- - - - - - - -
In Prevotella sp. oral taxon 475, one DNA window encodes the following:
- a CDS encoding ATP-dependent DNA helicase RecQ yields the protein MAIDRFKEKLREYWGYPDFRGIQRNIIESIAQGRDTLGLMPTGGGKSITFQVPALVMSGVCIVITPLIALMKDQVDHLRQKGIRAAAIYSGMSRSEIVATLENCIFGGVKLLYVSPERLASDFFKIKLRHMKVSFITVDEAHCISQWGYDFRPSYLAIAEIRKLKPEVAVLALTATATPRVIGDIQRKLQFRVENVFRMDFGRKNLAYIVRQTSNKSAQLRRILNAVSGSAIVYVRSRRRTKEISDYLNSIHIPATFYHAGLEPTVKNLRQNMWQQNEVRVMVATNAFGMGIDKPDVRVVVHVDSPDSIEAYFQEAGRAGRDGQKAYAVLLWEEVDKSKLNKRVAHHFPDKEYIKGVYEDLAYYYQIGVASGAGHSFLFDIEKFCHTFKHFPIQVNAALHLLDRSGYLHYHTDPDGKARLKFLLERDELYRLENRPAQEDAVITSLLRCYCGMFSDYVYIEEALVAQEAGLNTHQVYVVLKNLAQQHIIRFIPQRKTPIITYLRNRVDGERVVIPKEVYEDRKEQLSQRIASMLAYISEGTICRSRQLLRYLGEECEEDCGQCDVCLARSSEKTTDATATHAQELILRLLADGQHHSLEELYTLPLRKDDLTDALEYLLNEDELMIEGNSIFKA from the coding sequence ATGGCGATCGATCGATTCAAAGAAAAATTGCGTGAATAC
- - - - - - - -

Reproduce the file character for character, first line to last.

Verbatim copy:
In Prevotella sp. oral taxon 475, one DNA window encodes the following:
- a CDS encoding ATP-dependent DNA helicase RecQ yields the protein MAIDRFKEKLREYWGYPDFRGIQRNIIESIAQGRDTLGLMPTGGGKSITFQVPALVMSGVCIVITPLIALMKDQVDHLRQKGIRAAAIYSGMSRSEIVATLENCIFGGVKLLYVSPERLASDFFKIKLRHMKVSFITVDEAHCISQWGYDFRPSYLAIAEIRKLKPEVAVLALTATATPRVIGDIQRKLQFRVENVFRMDFGRKNLAYIVRQTSNKSAQLRRILNAVSGSAIVYVRSRRRTKEISDYLNSIHIPATFYHAGLEPTVKNLRQNMWQQNEVRVMVATNAFGMGIDKPDVRVVVHVDSPDSIEAYFQEAGRAGRDGQKAYAVLLWEEVDKSKLNKRVAHHFPDKEYIKGVYEDLAYYYQIGVASGAGHSFLFDIEKFCHTFKHFPIQVNAALHLLDRSGYLHYHTDPDGKARLKFLLERDELYRLENRPAQEDAVITSLLRCYCGMFSDYVYIEEALVAQEAGLNTHQVYVVLKNLAQQHIIRFIPQRKTPIITYLRNRVDGERVVIPKEVYEDRKEQLSQRIASMLAYISEGTICRSRQLLRYLGEECEEDCGQCDVCLARSSEKTTDATATHAQELILRLLADGQHHSLEELYTLPLRKDDLTDALEYLLNEDELMIEGNSIFKA from the coding sequence ATGGCGATCGATCGATTCAAAGAAAAATTGCGTGAATAC